Remember that Simpsons episode where Bart asks Marge if he can help make Thanksgiving dinner? And Marge tells him he can help with the cranberry sauce? When Bart asks her how to make the cranberry sauce, she gives him a can and a can-opener. He then proceeds to slowly dump the cranberry sauce – “GLOOOPPPP” and “THUNK” – onto a plate, in its lovely cylindrical shape. That’s it.
Is that what your cranberry sauce is going to look like this year? I have nothing against canned cranberry sauce, except that it’s so darn unsightly, in its tubular gelatinous form. And when cranberry sauce is THIS easy to make, well, why not go ahead and make it?
I was standing in the grocery store checkout line when I found myself staring at jars of apple-cranberry pie filling. What a great idea! I immediately rushed to find the fresh cranberries, while the girl at the checkout counter magically managed to fit all of my groceries into one single reusable bag. Dang that thing was heavy!
Anyway, I got home and made the cranberry sauce first (the cranberry-apple pie is coming in a future post). It was also a good way for me to test the recipe, since Chris’ parents and grandparents are coming here for Thanksgiving this year and I would like everything to go swimmingly, thank you very much.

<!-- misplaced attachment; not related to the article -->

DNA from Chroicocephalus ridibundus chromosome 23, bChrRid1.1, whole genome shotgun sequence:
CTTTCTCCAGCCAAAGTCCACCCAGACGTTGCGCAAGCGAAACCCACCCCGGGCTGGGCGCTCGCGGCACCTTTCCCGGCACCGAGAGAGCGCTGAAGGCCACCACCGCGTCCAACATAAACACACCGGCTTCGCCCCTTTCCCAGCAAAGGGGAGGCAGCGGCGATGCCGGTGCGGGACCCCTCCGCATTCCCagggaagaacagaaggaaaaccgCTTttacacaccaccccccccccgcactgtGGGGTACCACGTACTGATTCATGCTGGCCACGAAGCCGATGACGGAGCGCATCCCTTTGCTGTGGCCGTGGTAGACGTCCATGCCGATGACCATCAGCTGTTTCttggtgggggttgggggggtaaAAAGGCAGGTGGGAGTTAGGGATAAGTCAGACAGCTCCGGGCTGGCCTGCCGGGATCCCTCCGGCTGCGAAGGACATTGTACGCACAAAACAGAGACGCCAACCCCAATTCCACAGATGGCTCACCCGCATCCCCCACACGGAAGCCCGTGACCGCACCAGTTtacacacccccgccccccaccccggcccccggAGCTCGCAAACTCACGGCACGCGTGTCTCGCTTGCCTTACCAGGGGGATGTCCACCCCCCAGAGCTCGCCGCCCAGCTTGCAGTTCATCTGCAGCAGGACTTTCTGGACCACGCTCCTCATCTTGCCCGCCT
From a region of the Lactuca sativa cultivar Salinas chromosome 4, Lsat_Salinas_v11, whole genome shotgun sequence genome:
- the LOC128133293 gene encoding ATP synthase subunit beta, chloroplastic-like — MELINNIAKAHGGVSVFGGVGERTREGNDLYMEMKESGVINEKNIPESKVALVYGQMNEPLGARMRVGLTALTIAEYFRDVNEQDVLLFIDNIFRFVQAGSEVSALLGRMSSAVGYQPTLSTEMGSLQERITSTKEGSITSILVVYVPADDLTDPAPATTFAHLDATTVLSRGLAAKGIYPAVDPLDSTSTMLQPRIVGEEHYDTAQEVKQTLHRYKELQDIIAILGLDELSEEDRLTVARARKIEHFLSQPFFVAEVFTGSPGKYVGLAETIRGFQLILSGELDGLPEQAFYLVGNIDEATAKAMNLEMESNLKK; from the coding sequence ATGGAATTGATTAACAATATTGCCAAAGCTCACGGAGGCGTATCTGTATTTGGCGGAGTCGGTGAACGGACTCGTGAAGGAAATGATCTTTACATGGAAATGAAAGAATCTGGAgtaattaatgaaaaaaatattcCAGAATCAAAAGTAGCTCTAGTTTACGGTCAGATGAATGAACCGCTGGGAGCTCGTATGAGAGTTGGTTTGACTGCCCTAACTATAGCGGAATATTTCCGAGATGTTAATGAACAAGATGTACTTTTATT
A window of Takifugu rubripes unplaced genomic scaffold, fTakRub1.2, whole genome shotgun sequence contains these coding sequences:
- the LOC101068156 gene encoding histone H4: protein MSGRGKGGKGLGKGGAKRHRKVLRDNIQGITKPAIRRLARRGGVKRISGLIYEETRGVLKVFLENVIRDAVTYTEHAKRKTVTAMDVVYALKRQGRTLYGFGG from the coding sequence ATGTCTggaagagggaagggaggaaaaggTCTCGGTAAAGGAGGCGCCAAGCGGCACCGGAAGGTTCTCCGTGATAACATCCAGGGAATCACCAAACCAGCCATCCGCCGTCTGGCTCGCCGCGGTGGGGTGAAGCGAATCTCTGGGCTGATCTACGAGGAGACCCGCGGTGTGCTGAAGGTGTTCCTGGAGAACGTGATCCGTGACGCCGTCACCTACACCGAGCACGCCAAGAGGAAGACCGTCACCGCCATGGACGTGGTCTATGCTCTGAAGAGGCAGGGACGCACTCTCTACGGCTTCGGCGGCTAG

This cranberry sauce literally took me all of 15 minutes to make. Seriously. The recipe said 20, but my sauce came together and thickened so fast it didn’t even take that long. I love that it is sweetened with honey, one of nature’s healthiest sweeteners. I also love how short the ingredient list is. In fact, I shortened it even further. I didn’t have pure cranberry juice so I just used freshly-squeezed lemon juice instead of cranberry and orange juice, which worked just fine.
Alton Brown’s Cranberry Sauce
1 pound fresh cranberries
¼ cup pure cranberry juice (or freshly squeezed lemon juice)
¼ cup freshly squeezed orange juice
1 cup honey
1. In a saucepan, combine the juices and honey. Bring liquid up to a boil, then lower heat to a simmer. Simmer for about 5 minutes. Then add the cranberries, keeping liquid at a simmer.
2. Cranberries will swiftly begin to pop (make sure you’re wearing an apron or your not so favorite clothes). Stir frequently until sauce thickens, about 5-10 minutes more. Don’t stew the berries too long, or the pectin will break down and stop thickening the sauce. Cool for a few minutes.
3. Once you refrigerate the sauce, it will gelatinize until firm, so you could pour it into a mold of some sort before chilling it. Or, you could just put it in a bowl, and heat it gently until it liquifies a bit before serving it with your turkey.
You could of course jazz up this basic recipe a bit. Throw in a cinnamon stick, or a vanilla bean, or some orange peel…whatever! I’m sure it’ll be delicious.